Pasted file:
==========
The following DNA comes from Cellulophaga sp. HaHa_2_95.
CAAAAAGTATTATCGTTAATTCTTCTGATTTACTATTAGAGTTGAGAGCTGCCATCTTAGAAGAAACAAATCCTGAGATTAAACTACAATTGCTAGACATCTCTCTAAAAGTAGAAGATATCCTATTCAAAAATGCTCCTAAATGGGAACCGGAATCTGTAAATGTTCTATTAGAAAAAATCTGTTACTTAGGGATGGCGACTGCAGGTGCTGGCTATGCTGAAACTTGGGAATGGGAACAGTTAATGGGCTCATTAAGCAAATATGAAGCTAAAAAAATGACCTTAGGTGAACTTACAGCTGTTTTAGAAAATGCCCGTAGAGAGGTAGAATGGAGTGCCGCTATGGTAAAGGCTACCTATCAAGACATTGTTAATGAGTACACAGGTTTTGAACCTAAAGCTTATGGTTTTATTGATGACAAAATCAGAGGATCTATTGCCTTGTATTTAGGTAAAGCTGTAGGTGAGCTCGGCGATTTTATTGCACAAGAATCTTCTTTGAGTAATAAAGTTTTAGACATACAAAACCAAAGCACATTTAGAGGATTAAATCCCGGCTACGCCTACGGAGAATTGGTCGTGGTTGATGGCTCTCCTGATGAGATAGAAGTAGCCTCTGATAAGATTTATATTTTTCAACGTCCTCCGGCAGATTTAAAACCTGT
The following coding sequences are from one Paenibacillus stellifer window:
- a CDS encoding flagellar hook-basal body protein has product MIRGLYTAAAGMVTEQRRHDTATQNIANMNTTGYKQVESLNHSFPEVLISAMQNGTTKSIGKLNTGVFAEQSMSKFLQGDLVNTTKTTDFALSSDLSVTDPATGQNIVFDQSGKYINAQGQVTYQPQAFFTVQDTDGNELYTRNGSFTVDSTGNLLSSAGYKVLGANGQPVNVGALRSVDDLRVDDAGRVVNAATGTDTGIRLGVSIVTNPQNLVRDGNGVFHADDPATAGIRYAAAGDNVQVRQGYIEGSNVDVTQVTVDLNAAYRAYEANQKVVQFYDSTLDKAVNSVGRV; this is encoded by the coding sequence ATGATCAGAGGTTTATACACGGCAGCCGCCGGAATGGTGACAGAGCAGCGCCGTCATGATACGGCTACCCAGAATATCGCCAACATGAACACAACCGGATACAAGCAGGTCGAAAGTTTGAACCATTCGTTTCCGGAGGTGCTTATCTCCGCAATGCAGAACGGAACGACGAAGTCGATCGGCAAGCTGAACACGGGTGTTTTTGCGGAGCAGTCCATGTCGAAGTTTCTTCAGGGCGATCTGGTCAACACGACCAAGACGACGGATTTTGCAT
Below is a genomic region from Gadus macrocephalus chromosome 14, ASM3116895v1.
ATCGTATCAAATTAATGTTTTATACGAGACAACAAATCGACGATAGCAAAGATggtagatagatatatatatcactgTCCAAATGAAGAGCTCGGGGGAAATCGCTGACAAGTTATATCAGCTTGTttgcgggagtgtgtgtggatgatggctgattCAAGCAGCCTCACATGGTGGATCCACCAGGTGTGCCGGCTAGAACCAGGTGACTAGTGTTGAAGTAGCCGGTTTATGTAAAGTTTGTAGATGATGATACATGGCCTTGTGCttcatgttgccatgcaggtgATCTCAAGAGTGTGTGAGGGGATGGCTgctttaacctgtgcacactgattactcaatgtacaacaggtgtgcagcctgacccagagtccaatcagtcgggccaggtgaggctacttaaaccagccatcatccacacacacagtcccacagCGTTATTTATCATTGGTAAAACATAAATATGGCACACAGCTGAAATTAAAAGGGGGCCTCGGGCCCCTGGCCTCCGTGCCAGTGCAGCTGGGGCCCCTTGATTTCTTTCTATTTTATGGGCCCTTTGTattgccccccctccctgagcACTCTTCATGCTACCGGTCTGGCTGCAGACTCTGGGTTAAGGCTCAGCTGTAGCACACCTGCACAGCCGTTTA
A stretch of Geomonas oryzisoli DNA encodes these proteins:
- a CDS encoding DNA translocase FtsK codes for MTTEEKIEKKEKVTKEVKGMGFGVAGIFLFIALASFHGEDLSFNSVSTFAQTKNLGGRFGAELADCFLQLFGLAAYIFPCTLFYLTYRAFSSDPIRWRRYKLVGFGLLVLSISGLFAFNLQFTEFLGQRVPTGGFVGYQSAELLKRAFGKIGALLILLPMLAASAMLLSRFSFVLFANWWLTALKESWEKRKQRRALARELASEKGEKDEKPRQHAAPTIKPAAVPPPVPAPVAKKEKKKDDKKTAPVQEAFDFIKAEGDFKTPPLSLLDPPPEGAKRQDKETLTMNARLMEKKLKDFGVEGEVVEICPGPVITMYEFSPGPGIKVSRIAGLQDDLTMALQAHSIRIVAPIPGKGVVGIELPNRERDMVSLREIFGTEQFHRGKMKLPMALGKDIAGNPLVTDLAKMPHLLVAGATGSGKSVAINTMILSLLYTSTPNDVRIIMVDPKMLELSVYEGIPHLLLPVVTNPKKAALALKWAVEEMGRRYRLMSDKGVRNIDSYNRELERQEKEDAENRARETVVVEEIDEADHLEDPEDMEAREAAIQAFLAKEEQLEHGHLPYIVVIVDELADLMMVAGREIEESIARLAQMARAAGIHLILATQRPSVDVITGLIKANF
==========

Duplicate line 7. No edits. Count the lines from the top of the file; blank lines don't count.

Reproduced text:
A stretch of Geomonas oryzisoli DNA encodes these proteins: